But then, I was flipping channels at the gym one day and I saw this show entitled “Ancient Aliens” on the History Channel. They extrapolate from all sorts of things to suggest ancient alien contacts and they come to this woman, who’s a member of a Native American tribe that supposedly had contact with aliens thousands of years ago. This woman, who’s a member of the tribe, is then put on screen and is just beyond weird and she’s like “well, I’m only partly descended from humans. Some of my ancestors are alien.”

    I thought to myself….this must be the type of person who doesn’t vote.

  9. @ Billy Bob

    “While not condoning an inarticulate drunken violent outburst, it may worthwhile to view it as a symptom. There was no provocation by all accounts – but people in such situations will take exception even to a look or a muttered word.

    It could be a clash of culture… a slight or a sneer may be a triffling matter in one context, or pistols at dawn in another.

    Alcohol destabilises rationality, the instinctual mind can make an instant connection with some small incident, and a whole trail of grievances will then boil over. However wrong an action may be, there will have been a chain of events that led to it.”

    I don’t condone it either. One reason I don’t drink alcohol is that it impairs judgment and tends to allow you to do and say (in my case, it’s more say) things you otherwise wouldn’t do.

    In terms of slight provocations leading to violent outbreaks because of alcohol, it can be disturbing when you’re around people who are like that. I was on a Metro train late one Saturday night and this guy, seemed college aged or mid 20’s, gets on and he is clearly hammered. And I mean HAMMERED. He can bearly stand up and at one point is dropping dollar bills on the floor. Yet another person who likes to drink yet cannot hold his liquor and doesn’t know when to stop.

    It’s clear though that this guy is a violent drunk and not a sweet drunk. Because as the train was malfunctioning (lights kept going out) and bumping along, this guy was having violent reactions towards inanimate objects on the train. He kept falling over and hurting himself. At one point I thought about going over and helping him but what I noticed was, when he’d fall over or hurt himself, he’d respond by attacking the seat, the pole, or the train door. It made me realize that if I went over to try and help him, he might take that as a provocation and attack me. So I left him alone and avoided contact with him. He finally got off the train….accidentally. But not before kicking a train door and cussing at it.

  10. leftylampton – No, no, no. The Tory MEP is joining UKIP because CCHQ wouldn’t let him be replaced by a soi-disant expert in UFOs, the paranormal and encounters with aliens.

  11. @SoCalLiberal – ” …not a sweet drunk.”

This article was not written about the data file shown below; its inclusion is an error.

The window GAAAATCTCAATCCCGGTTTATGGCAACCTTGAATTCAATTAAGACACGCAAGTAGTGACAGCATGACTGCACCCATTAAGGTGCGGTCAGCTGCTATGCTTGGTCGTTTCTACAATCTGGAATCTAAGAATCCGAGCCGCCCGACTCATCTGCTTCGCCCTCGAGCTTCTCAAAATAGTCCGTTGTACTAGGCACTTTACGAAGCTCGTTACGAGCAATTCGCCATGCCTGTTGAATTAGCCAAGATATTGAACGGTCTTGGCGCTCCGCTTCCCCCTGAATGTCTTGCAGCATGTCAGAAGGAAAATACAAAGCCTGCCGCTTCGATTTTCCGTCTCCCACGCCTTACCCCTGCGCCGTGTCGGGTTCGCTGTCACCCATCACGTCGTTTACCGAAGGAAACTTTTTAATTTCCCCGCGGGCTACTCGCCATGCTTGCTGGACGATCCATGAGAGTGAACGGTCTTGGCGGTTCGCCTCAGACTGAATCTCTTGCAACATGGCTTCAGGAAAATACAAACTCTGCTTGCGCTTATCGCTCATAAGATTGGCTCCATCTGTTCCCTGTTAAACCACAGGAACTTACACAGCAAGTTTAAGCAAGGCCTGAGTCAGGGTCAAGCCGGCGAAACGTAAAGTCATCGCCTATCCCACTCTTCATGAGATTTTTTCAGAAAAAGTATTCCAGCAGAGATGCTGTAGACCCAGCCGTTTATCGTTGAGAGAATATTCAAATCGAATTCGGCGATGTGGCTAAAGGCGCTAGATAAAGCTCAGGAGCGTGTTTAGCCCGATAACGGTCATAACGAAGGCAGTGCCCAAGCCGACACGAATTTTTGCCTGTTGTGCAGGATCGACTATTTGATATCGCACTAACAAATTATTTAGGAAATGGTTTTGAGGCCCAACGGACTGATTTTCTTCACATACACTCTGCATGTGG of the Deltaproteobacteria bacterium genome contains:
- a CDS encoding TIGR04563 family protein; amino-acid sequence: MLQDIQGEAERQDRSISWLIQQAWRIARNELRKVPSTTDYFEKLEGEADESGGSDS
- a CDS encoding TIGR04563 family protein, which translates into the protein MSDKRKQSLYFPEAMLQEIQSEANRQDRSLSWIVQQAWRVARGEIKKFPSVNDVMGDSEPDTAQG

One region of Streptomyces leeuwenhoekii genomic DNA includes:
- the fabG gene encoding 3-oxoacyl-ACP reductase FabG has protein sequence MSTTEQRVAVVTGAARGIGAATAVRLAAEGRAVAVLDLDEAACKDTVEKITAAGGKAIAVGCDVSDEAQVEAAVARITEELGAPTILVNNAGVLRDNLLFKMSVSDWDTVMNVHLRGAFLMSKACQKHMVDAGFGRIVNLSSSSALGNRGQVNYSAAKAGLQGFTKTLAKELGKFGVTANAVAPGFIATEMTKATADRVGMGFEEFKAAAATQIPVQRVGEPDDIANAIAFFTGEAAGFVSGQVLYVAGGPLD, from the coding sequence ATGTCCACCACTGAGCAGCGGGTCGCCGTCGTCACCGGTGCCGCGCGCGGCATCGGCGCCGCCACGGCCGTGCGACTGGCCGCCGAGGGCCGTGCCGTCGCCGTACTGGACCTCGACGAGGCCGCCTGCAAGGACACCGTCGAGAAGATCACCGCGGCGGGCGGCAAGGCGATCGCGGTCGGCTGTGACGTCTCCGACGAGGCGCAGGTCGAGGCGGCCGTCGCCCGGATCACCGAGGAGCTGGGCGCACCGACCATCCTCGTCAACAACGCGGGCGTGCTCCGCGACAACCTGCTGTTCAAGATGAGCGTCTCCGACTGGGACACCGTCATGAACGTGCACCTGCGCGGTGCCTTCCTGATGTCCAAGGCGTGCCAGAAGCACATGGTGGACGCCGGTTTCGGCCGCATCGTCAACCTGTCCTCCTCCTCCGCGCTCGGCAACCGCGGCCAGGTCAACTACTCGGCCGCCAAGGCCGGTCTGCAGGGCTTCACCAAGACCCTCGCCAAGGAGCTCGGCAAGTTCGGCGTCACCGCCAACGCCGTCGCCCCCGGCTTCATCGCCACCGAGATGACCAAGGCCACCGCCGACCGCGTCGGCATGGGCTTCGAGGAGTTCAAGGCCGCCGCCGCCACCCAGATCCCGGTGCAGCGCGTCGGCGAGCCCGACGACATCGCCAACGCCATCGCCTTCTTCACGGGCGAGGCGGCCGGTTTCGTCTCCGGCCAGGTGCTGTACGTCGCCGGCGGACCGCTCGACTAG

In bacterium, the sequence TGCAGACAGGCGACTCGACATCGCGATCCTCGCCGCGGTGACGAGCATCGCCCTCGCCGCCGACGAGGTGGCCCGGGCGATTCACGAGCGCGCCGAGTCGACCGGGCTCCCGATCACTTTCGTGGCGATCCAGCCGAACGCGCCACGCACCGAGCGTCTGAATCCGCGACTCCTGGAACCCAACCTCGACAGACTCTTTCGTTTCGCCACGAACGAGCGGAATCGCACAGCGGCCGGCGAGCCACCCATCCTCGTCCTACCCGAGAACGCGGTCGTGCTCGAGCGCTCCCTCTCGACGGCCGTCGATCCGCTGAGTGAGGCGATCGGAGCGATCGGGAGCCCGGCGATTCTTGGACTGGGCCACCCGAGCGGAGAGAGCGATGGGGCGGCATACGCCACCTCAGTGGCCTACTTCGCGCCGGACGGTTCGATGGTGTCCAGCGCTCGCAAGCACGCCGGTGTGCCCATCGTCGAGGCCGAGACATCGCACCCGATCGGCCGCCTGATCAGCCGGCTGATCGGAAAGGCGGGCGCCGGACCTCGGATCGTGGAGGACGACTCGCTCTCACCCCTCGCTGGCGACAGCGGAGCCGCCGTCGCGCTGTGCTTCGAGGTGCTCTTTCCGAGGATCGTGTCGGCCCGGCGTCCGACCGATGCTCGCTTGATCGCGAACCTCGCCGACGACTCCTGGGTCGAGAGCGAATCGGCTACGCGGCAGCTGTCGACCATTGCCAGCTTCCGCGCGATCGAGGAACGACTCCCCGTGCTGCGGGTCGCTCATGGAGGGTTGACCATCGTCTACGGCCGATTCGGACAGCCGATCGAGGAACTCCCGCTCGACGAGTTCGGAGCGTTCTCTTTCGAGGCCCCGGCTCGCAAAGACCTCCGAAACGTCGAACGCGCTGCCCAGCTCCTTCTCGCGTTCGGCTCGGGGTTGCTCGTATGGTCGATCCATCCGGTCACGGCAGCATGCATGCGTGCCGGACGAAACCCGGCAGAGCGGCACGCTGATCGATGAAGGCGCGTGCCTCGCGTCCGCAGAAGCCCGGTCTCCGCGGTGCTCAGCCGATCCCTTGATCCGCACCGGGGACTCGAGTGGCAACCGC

When I was taxi driving many years ago, one passenger all of a sudden started pummeling the back of my seat like it was a boxing gym punch-bag, with a few wild swings at the headrest thrown in. My only advice is to be courteous, but straightforward and calm. Drunks are not without intelligence, you have to concentrate on continually de-escalating the situation.

    Also best to keep eye contact to a minimum in case they see something in your soul they don’t like – and keep your eyes to yourself if they are with a partner!

  12. AW.

    Apologies. I didn’t do my homework fully before committing my witterings to type. I hadn’t realised that CCHQ had kyboshed Matthews because of his eccentric opinions on external civilisations.

    Interesting though that they were quite happy to have him on the MEP list in 09 despite his musings on ConservativeHome about how the EU was darkly planning to send the Panzers in if any state dared think about seccession.

    http://conservativehome.blogs.com/platform/2009/01/rupert-matthe-1.html

    Priorities, I guess.

  13. @ Billy Bob

    “When I was taxi driving many years ago, one passenger all of a sudden started pummeling the back of my seat like it was a boxing gym punch-bag, with a few wild swings at the headrest thrown in. My only advice is to be courteous, but straightforward and calm. Drunks are not without intelligence, you have to concentrate on continually de-escalating the situation.

    Also best to keep eye contact to a minimum in case they see something in your soul they don’t like – and keep your eyes to yourself if they are with a partner!”

    What did you do in that situation? I imagine that would be quite frightening. You’re alone and are especially vulnerable.

    I’ve dealt with drunks just from my own family experience but I think it’s different when you deal with a complete stranger.